And so, for those of you who have been following along, my Project Food Blog
odyssey has come to an end. The world, it seems, was not ready for boiled boxty
. That, in my humble opinion, is their loss. Now, though, it’s high time I returned you to your regularly scheduled Spud programming where, this week, Spud goes Indian…
People who follow the recipe to the last word are the most boring people. Use your instincts. Chefs may have created combinations which (they think) are fantastic but you, you create your own fantastic.
I scribbled furiously. Those words just uttered by Atul Kochhar were words to cook by.
I had been waiting a long time for my date with the Michelin-starred Indian chef, but last weekend’s one day course with Atul at the Dublin Cookery School was worth every minute of that wait.
In truth, the menu for the day, which included naan bread, pulao rice, dal, lamb rogan josh, homestyle chicken curry and mango chutney, sounded like bog-standard Indian restaurant fare. And that may have seemed, to some at least, to be at odds with the chef’s Michelin stardom. But to think that was to miss the point. Absorb what the man had to say about spices and oils, about onions, garlic, ginger and lentils, and you could begin to make that Indian menu your own.
Clockwise from top left:
assorted spices; homestyle chicken curry; bombay aloo; fresh mango chutney;
Centre: the chef himself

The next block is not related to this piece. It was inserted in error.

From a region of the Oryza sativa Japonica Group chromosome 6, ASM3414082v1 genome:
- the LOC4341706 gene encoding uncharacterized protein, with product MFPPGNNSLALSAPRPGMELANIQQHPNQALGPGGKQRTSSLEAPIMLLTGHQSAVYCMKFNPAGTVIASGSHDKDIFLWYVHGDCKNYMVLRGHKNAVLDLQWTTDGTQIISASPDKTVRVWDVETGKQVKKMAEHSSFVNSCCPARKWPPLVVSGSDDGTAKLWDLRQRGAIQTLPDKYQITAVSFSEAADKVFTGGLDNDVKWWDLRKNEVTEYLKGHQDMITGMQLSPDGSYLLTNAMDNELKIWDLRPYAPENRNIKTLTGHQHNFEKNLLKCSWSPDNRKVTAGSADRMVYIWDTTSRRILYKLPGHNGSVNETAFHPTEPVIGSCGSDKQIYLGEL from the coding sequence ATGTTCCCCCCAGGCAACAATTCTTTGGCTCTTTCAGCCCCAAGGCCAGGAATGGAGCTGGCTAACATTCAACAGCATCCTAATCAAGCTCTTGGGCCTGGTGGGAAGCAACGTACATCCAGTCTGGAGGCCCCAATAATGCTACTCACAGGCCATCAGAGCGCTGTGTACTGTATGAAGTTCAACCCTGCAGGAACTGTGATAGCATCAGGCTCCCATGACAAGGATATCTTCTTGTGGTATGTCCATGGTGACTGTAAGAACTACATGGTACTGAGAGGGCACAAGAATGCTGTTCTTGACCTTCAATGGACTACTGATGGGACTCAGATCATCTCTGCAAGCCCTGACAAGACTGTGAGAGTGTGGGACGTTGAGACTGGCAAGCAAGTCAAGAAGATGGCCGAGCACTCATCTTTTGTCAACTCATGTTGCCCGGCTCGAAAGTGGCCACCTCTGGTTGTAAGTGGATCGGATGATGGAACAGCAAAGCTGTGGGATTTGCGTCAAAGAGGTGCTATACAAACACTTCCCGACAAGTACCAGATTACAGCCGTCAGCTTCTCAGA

It’s a conspiracy. No doubt about it. A conspiracy I tell you.
The fact of the matter is that London-based Michelin-starred chef Atul Kochhar is being thwarted in all of his attempts to meet me.
First, it was the January snow that scuppered travel from the UK and resulted in the cancellation of Atul’s one day course at the Dublin Cookery School, which I was due to attend. Then it was the preponderance of volcanic ash in the airspace hereabouts that meant he was unable to travel for the rescheduled date this weekend.
Much admired for his masterful use of spices, I had really hoped, by now, to be in a position to reveal Atul’s thoughts on the subject of spices for spuds, but there are forces at work that have determined otherwise. Perhaps it is the case that Atul is simply not ready to meet me yet – it’s a naturally big step in any chef’s career – but I rather fancy he can handle it.
And so, while I wait to hear of a new date for my tuition in the ways of Indian spicing, I content myself with using Atul’s rather wonderful book, Indian Essence, as my spicy guide. These potatoes with cashew nuts are a great example of where that can lead. Continue reading
I will never get to try all of the recipes in my cookbooks.
Ok, so maybe I don’t even want to try all of them, but clearly there are plenty that I would like to try. In practice, though, I will only ever attempt to recreate a small fraction of the dishes that lie between the bookcovers, and not for want of trying. Yes, technically, I could probably survive quite well on a much smaller cookbook allowance. What am I saying, I could (as it were) go cold turkey on my cookbooks as long as I had access to the ever-growing wealth of food writing and recipes available on the internet and the necessary patience to filter through it all. That, however, is really not the point. As recently observed over at the Constables’ Larder: “Cookbooks are a purchase of desire, not necessity.” How true that is.